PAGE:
Connections 2010--Dayton OH: AAR Part 1

Map detail from MILLENNIUM WARS 2.0

Connections is a gathering of DoD and commercial wargamers to exchange ideas--this year's theme is "Enhancing wargaming ability to anticipate the future of warfare." Meeting ever since 1993 under the sponsorship of the Air Force (and led by Matt Caffrey, now a retired reserve USAF Colonel), the conference brings not only the leading lights of the commercial wargaming scene, but also some heavy hitters in industry and the Department of Defense. This year is proving to be no exception to past patterns.

Day 1 was the Air Force Research Lab's "Big Week" classroom sessions on wargaming, tailored for a primarily military audience that has had little to no experience in the subject. Class continued through Day 2, while Connections formally kicked off with Matt's three-hour presentation on the History of Wargaming on Tuesday afternoon. While he gives this presentation at every conference, he's been refining it over the years so it's always a bit different with new insights and demolishing many cherished myths. The day was capped off with an ice-breaker for the Connections crowds at the Comfort Suites just across from the US Air Force museum.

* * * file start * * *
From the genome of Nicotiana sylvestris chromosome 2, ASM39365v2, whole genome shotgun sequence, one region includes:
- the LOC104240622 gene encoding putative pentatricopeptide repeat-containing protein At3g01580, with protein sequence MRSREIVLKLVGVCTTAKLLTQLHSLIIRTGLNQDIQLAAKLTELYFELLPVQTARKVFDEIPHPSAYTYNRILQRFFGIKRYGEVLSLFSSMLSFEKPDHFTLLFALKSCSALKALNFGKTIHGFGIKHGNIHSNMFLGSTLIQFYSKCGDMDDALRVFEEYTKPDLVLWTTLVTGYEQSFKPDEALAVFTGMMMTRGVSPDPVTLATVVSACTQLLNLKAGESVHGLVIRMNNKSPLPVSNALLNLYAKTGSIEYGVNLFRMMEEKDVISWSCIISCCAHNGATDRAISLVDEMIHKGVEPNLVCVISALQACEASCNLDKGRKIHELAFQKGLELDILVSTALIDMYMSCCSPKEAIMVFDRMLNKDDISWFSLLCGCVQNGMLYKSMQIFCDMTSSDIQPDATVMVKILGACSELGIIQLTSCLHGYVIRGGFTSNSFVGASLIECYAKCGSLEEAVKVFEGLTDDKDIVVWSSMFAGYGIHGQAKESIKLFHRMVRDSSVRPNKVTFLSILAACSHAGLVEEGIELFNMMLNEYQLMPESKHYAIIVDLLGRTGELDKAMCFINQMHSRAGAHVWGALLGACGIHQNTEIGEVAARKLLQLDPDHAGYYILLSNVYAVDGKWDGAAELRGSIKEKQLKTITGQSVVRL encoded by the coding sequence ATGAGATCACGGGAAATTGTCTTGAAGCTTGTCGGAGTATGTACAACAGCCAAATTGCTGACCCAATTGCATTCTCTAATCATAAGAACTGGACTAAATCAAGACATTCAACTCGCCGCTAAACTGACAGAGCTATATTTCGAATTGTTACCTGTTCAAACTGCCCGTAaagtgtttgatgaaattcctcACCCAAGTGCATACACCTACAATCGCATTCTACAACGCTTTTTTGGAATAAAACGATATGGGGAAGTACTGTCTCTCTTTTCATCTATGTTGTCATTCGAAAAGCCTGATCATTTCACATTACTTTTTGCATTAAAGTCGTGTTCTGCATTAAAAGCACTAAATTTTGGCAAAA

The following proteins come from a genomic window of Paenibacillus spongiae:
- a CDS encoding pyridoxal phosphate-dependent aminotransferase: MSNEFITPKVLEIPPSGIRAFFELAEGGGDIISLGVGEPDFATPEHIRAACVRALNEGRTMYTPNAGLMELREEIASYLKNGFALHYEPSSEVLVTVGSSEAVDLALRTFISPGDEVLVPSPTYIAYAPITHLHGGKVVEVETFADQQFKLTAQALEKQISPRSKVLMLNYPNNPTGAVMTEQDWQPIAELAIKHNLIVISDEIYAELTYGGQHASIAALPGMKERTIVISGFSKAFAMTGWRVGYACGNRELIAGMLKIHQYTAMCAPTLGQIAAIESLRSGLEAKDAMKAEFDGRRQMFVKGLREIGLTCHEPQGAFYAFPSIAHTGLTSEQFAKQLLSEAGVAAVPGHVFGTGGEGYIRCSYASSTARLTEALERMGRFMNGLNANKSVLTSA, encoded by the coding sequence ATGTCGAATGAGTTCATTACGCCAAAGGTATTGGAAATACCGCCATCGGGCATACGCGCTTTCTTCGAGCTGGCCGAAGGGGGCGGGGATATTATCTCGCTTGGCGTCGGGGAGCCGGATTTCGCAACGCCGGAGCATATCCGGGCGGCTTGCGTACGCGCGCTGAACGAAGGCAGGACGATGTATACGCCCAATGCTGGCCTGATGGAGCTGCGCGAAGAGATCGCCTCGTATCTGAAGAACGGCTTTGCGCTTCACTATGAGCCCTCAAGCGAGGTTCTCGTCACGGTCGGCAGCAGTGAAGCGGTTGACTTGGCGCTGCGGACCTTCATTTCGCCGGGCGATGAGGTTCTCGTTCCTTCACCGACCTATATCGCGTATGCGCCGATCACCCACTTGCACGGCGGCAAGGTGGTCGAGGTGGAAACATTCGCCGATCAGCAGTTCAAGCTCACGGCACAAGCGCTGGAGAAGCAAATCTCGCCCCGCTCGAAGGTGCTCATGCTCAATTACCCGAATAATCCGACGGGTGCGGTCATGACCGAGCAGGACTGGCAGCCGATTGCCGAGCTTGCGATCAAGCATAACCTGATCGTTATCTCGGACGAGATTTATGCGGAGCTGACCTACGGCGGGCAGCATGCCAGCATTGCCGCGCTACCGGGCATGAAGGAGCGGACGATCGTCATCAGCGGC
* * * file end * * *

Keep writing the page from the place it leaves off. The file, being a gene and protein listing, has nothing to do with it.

Day 3 saw Connections hit full stride. The morning opened with LtCol Passenault of the Air Force Research Labs giving an overview of the organization, mission, and accomplishments of AFRL. Then, Dr. Al Nofi, Center for Naval Analyses, and LtCol Tim Schulties, AF/A8XC ran a panel presentation titled "Anticipating Military Technology Needs and Opportunities."

LtCol Passenault giving the AFRL perspective on wargaming.